first :: Ord e => React e a -> React e b -> React e (React e a, React e b)Source

Run two reactive computations in parallel until either completes, and return the new state of both.

Notice that
```
flip first == first
```

update :: Ord e => React e a -> EvOccs e -> React e aSource

Call the continuation function of a reactive computation if it awaits at least one of the event occurences.

# Repetition

repeat :: React e a -> Sig e a bSource

Repeat the given reactive computation indefinitely, each time emitting its result.

spawn :: Sig e t t1 -> Sig e (ISig e t t1) bSource

Repeat the given signal computation indefinitely, each time emitting its initialized signal result.

# Transformation

map :: (t -> a) -> Sig e t b -> Sig e a bSource

Transform the emmited values of a signal computation by applying the function to each of them.

imap :: (t -> a) -> ISig e t b -> ISig e a bSource

Transform the emmited values of an initialized signal computation by applying the function to each of them.

scanl :: (a -> t -> a) -> a -> Sig e t t1 -> Sig e a t1Source

The list function scanl is similar to foldl, but returns a list of successive reduced values instead of a single value. the signal variant works analogously.

break :: (a -> Bool) -> Sig e a b -> Sig e a (ISig e a b)Source

Run the signal computation as long as the given predicate does not hold on the emitted values. Once a value is emmited on which the predicate holds, the rest of the signal computation is returned.

foldl :: (a -> b -> a) -> a -> Sig e b r -> React e aSource

|foldl| on signal computations behaves the same as waiting for the signal computation to end and then applying the `fold`

on the list of emitted values.

find :: (a -> Bool) -> Sig t a t1 -> React t (Maybe a)Source

Find the first emmited value on which the predicate hold.

at :: Ord t => Sig t a t1 -> React t b -> React t (Maybe a)Source

Sample the form of the signal computation at the time the reactive computation completes

until :: Ord e => Sig e a t -> React e b -> Sig e a (Sig e a t, React e b)Source

Run the signal computation until the reactive computation completes, and return the new state of both computations.

(<^>) :: Ord e => Sig e (t -> a) b -> Sig e t t1 -> Sig e a (ISig e (t -> a) b, ISig e t t1)Source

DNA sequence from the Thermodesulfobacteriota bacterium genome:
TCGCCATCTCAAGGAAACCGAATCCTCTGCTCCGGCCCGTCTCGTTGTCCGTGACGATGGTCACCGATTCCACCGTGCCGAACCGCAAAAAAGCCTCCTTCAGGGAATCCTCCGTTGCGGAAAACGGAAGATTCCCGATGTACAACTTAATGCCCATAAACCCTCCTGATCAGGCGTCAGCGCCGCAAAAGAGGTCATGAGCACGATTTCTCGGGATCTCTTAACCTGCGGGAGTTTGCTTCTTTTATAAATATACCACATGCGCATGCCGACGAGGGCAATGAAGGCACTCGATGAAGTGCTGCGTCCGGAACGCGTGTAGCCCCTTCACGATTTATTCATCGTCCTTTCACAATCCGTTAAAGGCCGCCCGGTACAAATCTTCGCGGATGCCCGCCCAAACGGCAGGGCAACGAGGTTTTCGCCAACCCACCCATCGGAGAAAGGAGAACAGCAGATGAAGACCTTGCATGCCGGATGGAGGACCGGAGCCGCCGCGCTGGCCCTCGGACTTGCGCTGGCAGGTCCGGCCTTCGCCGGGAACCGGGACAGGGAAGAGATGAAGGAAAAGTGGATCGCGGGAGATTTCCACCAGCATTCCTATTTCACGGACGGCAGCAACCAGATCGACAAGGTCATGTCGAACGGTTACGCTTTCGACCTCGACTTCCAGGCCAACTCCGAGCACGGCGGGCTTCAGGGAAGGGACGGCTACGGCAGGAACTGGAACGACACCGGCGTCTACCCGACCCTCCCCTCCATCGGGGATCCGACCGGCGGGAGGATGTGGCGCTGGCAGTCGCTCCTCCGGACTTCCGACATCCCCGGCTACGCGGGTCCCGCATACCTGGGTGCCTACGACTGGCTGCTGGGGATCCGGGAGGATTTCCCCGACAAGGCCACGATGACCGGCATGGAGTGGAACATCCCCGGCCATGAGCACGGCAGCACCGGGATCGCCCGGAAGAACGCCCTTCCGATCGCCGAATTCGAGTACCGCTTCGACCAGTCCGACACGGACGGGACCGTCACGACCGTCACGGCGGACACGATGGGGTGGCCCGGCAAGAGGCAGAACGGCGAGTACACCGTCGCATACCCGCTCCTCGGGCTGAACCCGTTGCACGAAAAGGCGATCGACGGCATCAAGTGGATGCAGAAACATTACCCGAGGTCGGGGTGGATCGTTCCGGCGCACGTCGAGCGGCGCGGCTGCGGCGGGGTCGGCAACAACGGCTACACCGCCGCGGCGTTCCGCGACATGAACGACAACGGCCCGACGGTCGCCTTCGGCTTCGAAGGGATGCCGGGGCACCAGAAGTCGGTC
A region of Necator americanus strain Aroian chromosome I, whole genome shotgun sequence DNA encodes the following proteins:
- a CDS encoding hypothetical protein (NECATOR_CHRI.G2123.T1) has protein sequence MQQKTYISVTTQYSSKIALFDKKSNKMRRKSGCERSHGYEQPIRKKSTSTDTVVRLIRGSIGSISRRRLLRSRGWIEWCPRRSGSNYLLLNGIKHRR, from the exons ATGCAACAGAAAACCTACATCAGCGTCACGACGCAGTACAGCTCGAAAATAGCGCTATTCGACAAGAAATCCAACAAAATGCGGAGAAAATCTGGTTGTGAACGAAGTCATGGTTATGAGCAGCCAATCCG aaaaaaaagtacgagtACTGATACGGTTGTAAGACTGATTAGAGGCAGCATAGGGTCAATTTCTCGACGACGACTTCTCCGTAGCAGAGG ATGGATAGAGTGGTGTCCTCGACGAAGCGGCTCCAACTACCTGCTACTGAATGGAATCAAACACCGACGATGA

Apply the values from the second signal computation to the values from the first signal computation over time. When one ends, the new state of both is returned.

pairs :: Ord e => ISig e t1 b -> ISig e t2 t -> ISig e (t1, t2) (ISig e t1 b, ISig e t2 t)Source

Emitted the pairs of the emitted values from both signal computations over time. When one ends, the new state of both is returned.

bothStart :: Ord t4 => Sig t4 t t1 -> Sig t4 t2 t3 -> React t4 (ISig t4 t t1, ISig t4 t2 t3)Source

Wait for both signal computation to become initialized, and then return both their initizialized signals.

indexBy :: (Show a, Ord e) => Sig e a l -> Sig e b r -> Sig e a ()Source

Sample the former signal computation each time the later emits a value.

# Conversion

res :: Sig t t1 b -> React t bSource

Convert the result of a signal computation to a reactive computation.

ires :: ISig t t1 b -> React t bSource

Convert the result of an initialized signal a reactive computation.

# Dynamic lists

cons :: Ord e => ISig e a l -> ISig e [a] r -> ISig e [a] ()Source

Cons the values from the first signal computation to the values form the latter signal computation over time.

parList :: Ord e => Sig e (ISig e a l) r -> Sig e [a] ()Source

Run the initialized signals from the given signal computation in parallel, and emit the lists of the current form of all alive initialized signals.

# Memoization

memo :: Ord e => React e a -> React e aSource

Memoize the continuation function of the reactive computation, and the continuation function of all next states.